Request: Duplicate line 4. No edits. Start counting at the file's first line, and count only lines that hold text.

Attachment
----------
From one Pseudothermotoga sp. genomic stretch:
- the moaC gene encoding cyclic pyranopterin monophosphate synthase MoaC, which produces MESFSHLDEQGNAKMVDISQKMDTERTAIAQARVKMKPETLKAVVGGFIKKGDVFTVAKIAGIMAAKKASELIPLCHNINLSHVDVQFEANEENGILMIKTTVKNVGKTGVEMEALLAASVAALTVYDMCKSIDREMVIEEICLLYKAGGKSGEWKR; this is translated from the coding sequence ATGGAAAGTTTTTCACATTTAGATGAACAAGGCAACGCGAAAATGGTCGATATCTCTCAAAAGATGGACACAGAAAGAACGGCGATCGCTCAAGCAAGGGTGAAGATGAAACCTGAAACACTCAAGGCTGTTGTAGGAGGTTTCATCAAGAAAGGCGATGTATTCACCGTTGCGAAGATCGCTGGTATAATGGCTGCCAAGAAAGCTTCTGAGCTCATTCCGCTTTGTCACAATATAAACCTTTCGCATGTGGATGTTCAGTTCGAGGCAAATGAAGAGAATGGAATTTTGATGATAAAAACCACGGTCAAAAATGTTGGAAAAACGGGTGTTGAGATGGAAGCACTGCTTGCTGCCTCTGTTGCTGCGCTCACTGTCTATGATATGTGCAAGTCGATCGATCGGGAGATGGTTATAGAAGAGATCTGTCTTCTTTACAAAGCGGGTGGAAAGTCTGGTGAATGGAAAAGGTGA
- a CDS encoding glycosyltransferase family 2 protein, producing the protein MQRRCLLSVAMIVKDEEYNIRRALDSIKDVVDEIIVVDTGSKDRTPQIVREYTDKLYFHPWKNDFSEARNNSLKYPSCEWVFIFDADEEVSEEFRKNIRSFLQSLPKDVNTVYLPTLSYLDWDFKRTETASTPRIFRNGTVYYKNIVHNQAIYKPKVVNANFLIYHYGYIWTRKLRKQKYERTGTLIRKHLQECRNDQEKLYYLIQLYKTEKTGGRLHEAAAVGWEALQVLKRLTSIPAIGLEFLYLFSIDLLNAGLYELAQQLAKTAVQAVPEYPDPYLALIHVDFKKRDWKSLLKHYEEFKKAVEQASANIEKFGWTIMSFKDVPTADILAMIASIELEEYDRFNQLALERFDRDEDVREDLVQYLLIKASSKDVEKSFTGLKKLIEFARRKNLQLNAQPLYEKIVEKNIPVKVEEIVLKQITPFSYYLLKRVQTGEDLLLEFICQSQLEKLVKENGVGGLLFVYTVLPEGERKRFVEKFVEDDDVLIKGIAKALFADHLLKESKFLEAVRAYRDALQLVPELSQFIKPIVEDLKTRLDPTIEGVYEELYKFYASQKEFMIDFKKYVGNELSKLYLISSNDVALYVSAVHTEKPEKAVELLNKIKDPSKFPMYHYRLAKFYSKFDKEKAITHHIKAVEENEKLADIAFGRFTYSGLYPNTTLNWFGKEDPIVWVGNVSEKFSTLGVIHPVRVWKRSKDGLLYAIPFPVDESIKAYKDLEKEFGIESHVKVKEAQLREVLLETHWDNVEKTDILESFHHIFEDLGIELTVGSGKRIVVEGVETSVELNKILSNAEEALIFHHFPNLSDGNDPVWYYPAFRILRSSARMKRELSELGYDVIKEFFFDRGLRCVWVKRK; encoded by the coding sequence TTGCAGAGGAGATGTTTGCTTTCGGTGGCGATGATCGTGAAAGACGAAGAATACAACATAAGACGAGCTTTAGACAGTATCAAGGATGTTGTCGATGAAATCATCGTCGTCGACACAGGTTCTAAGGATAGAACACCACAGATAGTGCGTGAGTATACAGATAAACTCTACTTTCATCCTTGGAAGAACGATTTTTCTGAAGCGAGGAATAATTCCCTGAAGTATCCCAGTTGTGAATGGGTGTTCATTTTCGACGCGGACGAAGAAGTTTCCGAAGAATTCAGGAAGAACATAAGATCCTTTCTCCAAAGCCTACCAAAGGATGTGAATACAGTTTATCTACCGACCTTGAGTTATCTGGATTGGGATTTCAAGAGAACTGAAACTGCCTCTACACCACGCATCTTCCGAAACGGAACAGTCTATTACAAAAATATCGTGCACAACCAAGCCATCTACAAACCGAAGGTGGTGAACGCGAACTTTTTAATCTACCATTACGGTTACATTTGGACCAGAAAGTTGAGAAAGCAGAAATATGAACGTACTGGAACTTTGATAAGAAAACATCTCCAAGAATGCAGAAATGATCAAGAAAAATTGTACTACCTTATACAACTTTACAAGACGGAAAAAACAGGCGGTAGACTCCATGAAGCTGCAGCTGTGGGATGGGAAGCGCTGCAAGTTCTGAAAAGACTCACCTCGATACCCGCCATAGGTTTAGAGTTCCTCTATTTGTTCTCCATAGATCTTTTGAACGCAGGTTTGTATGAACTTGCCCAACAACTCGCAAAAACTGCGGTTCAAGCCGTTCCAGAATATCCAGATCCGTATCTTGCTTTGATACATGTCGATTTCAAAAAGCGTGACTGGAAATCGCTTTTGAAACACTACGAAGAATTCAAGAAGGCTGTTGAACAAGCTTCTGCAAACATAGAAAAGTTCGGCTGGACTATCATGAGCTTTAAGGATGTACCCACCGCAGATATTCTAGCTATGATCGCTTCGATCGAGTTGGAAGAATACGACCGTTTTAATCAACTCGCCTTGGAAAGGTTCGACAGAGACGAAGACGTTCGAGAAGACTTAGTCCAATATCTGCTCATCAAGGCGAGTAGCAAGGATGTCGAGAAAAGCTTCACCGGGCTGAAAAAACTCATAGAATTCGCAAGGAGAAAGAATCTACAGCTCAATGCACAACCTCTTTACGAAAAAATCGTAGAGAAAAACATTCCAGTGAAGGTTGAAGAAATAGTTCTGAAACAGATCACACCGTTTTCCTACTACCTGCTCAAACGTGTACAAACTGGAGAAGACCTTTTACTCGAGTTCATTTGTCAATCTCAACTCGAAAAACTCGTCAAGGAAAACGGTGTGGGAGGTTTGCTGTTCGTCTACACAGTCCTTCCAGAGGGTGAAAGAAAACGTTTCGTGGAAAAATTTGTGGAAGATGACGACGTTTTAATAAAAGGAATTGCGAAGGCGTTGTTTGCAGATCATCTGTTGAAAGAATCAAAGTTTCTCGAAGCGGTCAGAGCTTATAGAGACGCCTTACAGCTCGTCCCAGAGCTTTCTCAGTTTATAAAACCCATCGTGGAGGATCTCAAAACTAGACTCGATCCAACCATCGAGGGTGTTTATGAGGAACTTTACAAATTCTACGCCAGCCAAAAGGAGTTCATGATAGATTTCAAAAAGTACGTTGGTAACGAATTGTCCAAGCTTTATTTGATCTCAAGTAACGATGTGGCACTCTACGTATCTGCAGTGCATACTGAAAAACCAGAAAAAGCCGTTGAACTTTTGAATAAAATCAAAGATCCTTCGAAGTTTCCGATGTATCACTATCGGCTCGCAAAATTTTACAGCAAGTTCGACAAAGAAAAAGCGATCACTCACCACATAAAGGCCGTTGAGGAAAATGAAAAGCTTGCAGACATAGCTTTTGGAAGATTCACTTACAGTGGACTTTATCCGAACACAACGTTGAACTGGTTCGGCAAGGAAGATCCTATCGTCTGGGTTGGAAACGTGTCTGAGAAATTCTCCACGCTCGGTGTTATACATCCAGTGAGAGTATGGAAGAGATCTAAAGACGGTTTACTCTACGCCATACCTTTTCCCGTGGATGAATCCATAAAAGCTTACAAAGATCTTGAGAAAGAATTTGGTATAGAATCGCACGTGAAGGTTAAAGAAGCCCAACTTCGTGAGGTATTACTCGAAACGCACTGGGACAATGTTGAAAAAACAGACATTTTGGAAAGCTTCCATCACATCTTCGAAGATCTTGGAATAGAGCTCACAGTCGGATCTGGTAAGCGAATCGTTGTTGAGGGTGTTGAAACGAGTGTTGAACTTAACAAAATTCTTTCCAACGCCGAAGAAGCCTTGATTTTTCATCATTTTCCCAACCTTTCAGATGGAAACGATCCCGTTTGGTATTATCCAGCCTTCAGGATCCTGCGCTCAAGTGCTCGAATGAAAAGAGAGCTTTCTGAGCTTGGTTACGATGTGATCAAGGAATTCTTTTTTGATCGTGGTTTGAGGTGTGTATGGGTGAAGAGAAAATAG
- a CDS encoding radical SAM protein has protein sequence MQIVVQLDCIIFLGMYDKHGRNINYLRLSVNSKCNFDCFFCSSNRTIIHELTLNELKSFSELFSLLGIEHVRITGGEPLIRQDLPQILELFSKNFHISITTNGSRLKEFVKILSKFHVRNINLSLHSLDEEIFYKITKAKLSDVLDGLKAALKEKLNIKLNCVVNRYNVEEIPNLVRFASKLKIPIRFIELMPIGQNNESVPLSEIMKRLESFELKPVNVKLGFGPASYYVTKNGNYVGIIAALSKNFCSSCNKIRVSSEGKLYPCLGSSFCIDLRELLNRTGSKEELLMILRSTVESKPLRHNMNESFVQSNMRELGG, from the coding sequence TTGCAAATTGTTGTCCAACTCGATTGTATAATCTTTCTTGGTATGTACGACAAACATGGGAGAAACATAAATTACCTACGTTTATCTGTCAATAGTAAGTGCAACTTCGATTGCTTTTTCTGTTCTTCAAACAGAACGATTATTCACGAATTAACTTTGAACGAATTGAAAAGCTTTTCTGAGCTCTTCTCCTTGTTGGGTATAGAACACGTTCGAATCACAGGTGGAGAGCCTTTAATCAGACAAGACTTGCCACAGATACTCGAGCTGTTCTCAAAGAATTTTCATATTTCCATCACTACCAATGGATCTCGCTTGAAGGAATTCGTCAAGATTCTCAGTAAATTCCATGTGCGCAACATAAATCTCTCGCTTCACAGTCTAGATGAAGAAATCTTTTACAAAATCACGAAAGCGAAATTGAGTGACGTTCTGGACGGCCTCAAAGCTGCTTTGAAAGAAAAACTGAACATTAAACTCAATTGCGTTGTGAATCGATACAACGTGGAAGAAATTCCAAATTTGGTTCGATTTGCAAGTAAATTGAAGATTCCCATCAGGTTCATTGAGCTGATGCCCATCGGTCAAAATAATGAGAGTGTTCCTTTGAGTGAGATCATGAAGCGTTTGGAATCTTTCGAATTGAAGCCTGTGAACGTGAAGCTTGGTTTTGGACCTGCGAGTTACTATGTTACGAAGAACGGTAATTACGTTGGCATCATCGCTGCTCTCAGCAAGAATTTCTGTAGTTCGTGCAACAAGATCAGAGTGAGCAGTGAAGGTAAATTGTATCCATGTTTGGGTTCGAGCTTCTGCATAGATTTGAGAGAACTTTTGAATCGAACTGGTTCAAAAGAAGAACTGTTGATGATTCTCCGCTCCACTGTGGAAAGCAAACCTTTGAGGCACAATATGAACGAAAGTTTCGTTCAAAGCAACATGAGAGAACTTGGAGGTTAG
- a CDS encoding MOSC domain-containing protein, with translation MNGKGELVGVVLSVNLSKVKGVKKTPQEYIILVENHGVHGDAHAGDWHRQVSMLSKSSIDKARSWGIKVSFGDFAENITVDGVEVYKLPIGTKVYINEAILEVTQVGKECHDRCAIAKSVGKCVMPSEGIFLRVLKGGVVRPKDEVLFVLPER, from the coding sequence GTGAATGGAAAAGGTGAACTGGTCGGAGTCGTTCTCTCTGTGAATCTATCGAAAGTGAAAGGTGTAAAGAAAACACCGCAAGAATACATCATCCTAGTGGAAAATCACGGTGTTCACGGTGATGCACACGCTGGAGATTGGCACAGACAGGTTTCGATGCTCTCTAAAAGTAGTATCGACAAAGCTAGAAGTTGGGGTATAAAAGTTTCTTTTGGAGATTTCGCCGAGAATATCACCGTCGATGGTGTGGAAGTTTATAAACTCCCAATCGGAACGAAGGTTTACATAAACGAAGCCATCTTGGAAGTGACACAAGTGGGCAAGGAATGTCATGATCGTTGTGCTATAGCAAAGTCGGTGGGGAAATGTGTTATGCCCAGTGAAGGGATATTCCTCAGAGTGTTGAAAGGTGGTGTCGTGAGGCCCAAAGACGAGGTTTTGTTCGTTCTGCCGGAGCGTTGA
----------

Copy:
- a CDS encoding radical SAM protein has protein sequence MQIVVQLDCIIFLGMYDKHGRNINYLRLSVNSKCNFDCFFCSSNRTIIHELTLNELKSFSELFSLLGIEHVRITGGEPLIRQDLPQILELFSKNFHISITTNGSRLKEFVKILSKFHVRNINLSLHSLDEEIFYKITKAKLSDVLDGLKAALKEKLNIKLNCVVNRYNVEEIPNLVRFASKLKIPIRFIELMPIGQNNESVPLSEIMKRLESFELKPVNVKLGFGPASYYVTKNGNYVGIIAALSKNFCSSCNKIRVSSEGKLYPCLGSSFCIDLRELLNRTGSKEELLMILRSTVESKPLRHNMNESFVQSNMRELGG, from the coding sequence TTGCAAATTGTTGTCCAACTCGATTGTATAATCTTTCTTGGTATGTACGACAAACATGGGAGAAACATAAATTACCTACGTTTATCTGTCAATAGTAAGTGCAACTTCGATTGCTTTTTCTGTTCTTCAAACAGAACGATTATTCACGAATTAACTTTGAACGAATTGAAAAGCTTTTCTGAGCTCTTCTCCTTGTTGGGTATAGAACACGTTCGAATCACAGGTGGAGAGCCTTTAATCAGACAAGACTTGCCACAGATACTCGAGCTGTTCTCAAAGAATTTTCATATTTCCATCACTACCAATGGATCTCGCTTGAAGGAATTCGTCAAGATTCTCAGTAAATTCCATGTGCGCAACATAAATCTCTCGCTTCACAGTCTAGATGAAGAAATCTTTTACAAAATCACGAAAGCGAAATTGAGTGACGTTCTGGACGGCCTCAAAGCTGCTTTGAAAGAAAAACTGAACATTAAACTCAATTGCGTTGTGAATCGATACAACGTGGAAGAAATTCCAAATTTGGTTCGATTTGCAAGTAAATTGAAGATTCCCATCAGGTTCATTGAGCTGATGCCCATCGGTCAAAATAATGAGAGTGTTCCTTTGAGTGAGATCATGAAGCGTTTGGAATCTTTCGAATTGAAGCCTGTGAACGTGAAGCTTGGTTTTGGACCTGCGAGTTACTATGTTACGAAGAACGGTAATTACGTTGGCATCATCGCTGCTCTCAGCAAGAATTTCTGTAGTTCGTGCAACAAGATCAGAGTGAGCAGTGAAGGTAAATTGTATCCATGTTTGGGTTCGAGCTTCTGCATAGATTTGAGAGAACTTTTGAATCGAACTGGTTCAAAAGAAGAACTGTTGATGATTCTCCGCTCCACTGTGGAAAGCAAACCTTTGAGGCACAATATGAACGAAAGTTTCGTTCAAAGCAACATGAGAGAACTTGGAGGTTAG